Welcome to the wonderful world of Pool Cartridge Filters and all the fun it entails. Their relatively low cost and maintenance comparative to DE and the better water purification compared to a sand filter are huge selling points. The only catch of cartridge filters is the sticky situation of replacing the cartridges. One of the hard parts for pool owners is knowing when to replace these cartridges, and that is why we are here to help.
Cartridge maintenance can be broken down into two categories, “Saving it” or “Chucking it.” The saving it category will contain the weekly maintenance chores of checking water pressure, light cleanings and the occasional deep clean. The “chucking it” category involves determining if the cartridge is worth saving or if it should be binned and replaced. This guide will give you a few key symptoms of a cartridge that should be replaced.
A spike in your pressure reading is a sign of mounting strain within the filter. A common cause of a high PSI reading is a dirty cartridge, which is usually remedied with a quick hosing off. If a quick clean does not fix the issue, try a deep clean, using an overnight soak with a cleaning agent such as Leisure Time Filter Clean. If the treated cartridge still spikes at a high PSI, it is due to be replaced.
Cartridges are made out of polyester material called Remar. When the Remar material becomes oversaturated, it restricts water flow and requires cleaning. Eventually, the material becomes so caked with dirt particles a simple hose down or chemical soak will not unclog the fabric. At that point, the only recourse is to replace the filter cartridge.
**Consult your owner’s manual for your cartridge cleaners optimal and critical service readings.**
The plastic end caps on your cartridges act as bookends sandwiching the material into a tight compact form. End caps are made of heavy-duty plastic but can be susceptible to harsh water chemistry making them brittle.
Once an end cap begins to crack or chip, it best to replace the cartridge right away. If a cartridge with a broken end cap is repeatedly used, a piece of the broken material may circulate through the filter system causing equipment damage.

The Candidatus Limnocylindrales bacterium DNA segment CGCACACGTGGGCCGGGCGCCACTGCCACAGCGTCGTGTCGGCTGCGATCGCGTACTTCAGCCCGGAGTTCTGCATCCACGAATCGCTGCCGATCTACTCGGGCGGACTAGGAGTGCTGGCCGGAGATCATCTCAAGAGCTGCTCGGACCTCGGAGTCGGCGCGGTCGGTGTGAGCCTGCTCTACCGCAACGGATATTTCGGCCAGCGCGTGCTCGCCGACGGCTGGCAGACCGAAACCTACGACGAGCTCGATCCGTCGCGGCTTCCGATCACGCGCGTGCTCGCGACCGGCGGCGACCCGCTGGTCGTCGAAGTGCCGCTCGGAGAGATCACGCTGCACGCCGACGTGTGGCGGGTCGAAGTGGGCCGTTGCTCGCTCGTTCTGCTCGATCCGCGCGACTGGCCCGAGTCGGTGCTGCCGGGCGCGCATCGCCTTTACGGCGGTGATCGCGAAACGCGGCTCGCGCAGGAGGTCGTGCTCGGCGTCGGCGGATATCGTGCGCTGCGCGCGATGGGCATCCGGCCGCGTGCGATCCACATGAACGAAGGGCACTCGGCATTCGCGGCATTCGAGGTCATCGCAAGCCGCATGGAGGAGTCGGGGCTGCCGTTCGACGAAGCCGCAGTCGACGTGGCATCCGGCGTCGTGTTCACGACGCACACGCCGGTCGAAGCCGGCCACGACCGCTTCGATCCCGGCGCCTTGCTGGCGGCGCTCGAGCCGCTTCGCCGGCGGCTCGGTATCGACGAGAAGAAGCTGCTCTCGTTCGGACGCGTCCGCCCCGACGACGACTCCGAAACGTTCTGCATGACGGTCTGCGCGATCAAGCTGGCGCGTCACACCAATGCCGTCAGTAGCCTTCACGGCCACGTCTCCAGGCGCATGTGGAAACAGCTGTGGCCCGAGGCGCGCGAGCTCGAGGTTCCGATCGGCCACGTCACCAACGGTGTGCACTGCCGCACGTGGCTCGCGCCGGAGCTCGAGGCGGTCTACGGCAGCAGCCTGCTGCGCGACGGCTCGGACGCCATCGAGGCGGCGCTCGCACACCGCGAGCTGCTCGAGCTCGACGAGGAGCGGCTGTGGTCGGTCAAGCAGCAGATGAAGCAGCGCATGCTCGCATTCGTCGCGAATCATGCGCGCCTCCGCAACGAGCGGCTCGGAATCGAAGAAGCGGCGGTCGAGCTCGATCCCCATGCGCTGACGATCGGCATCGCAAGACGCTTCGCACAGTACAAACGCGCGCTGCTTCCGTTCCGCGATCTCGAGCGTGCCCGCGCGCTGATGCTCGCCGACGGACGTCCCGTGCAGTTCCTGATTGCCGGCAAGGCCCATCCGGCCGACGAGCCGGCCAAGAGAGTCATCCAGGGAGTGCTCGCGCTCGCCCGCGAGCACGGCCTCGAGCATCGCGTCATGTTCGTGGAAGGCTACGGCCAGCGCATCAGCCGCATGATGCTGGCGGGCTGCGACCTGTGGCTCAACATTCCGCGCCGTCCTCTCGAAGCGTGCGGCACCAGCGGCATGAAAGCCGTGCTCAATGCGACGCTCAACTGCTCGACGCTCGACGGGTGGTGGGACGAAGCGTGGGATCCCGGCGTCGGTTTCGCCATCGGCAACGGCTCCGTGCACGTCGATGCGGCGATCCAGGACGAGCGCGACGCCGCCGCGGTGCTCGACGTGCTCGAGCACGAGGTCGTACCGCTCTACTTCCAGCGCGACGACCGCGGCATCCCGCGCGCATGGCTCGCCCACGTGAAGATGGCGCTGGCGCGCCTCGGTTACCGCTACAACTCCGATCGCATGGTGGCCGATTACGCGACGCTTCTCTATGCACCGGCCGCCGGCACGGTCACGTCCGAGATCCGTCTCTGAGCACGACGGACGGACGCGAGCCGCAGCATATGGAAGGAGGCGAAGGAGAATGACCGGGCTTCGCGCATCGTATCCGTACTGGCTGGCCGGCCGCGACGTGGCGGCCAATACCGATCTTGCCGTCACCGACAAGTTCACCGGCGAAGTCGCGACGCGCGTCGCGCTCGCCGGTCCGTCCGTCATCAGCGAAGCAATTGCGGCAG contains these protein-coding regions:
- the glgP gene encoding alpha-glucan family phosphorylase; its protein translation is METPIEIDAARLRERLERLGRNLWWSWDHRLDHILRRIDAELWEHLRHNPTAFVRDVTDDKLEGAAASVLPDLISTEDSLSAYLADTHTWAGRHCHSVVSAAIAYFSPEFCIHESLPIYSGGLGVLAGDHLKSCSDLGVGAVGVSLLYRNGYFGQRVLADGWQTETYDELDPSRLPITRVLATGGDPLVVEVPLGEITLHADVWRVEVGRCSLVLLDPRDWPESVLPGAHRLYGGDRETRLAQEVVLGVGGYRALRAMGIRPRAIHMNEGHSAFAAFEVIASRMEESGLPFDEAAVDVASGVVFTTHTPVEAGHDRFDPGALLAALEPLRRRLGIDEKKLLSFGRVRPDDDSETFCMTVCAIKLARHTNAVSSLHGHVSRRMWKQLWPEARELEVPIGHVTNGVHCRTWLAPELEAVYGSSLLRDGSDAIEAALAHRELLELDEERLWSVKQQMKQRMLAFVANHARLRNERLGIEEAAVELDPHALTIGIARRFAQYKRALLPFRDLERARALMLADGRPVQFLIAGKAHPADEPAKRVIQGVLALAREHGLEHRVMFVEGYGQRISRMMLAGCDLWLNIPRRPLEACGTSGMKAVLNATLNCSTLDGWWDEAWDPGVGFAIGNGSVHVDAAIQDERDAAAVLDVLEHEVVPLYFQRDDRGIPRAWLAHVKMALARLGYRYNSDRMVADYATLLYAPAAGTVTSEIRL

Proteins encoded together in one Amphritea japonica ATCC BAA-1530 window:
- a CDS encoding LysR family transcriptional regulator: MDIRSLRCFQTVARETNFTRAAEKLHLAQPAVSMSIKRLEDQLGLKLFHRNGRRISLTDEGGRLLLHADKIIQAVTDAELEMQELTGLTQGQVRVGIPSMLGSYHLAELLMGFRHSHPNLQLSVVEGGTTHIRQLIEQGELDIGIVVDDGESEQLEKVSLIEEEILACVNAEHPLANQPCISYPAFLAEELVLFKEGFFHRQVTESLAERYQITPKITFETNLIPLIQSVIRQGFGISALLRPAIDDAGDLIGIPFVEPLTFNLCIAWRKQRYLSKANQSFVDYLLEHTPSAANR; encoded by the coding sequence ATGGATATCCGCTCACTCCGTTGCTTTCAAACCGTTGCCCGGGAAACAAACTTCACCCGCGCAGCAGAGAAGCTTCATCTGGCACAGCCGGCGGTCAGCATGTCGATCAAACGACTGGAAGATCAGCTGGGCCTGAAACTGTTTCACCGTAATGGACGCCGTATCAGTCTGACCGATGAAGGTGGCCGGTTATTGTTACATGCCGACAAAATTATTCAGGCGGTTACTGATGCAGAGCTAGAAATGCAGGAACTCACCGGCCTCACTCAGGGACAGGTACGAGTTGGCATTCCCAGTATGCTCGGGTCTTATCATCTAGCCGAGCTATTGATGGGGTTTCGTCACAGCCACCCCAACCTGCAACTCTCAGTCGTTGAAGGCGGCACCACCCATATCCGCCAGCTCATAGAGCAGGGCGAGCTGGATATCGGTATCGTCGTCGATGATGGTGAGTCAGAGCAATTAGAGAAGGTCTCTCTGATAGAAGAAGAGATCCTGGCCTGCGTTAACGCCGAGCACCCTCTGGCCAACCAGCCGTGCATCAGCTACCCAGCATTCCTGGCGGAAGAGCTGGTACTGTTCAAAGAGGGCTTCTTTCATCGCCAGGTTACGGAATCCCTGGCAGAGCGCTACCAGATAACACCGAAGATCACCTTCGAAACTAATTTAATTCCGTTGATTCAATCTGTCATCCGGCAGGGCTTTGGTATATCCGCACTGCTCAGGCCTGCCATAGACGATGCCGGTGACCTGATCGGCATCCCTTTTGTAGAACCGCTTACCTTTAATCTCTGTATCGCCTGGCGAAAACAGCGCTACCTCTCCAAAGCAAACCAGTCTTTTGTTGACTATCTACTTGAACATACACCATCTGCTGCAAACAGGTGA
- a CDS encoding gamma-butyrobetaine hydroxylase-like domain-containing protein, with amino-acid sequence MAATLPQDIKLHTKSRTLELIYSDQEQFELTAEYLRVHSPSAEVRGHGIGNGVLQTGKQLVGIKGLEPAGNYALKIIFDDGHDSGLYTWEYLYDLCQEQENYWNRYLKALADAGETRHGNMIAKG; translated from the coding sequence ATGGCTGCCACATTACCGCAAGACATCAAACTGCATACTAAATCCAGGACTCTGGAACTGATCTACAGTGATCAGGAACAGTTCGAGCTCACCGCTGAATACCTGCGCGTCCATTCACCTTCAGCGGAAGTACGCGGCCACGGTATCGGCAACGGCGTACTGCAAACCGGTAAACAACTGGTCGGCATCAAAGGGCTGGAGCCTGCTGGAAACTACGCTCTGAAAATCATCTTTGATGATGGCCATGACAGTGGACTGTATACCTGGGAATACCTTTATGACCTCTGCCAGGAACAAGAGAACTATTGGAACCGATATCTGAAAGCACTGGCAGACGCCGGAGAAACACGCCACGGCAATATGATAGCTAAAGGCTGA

Flattening Of Pleats
When Remar becomes over-saturated with dirt particles the pleats will deform. This deformation is called flattening and greatly restricts water flow and cleaning capability. A broken or missing band will also cause pleat flattening.
Tattered, Frayed or Ripped Fabric
Through the natural wear and tear of water pressure, chemicals and dirt particles blasting the Remar, the cartridge material may begin to fail. Holes in the material will provide dirt a clear path to recycle back to your pool, making efficient filtering virtually impossible.
The sign of fraying or micro-tears in the fabric is usually a “furry” look to the surface. This furriness is caused by the tiny fibers ripping apart and standing straight on end. When this is noticed, be prepared to replace the filter cartridge because the micro-tears will eventually turn into one big rip.
These failures are normally caused by a catastrophic inner core collapse. The inner core of your cartridge is the plastic reinforcement cage that backs the pleats, preventing collapse. A failure of this type will cause the cartridge to resemble a crumpled soda can with pleats.
The likely suspects for this issue are an already cracked inner core, sub-standard cartridges, or a cartridge that was too small. The latter commonly occurs when a pool owner buys the incorrect cartridge size but installs it anyway.
Well, that is the dirt on old cartridges, if yours suffer from any of these symptoms it is time for replacements. If you need help tracking down the correct filter cartridge or have other pool-related questions, do not hesitate to give us a call at 877-372-6038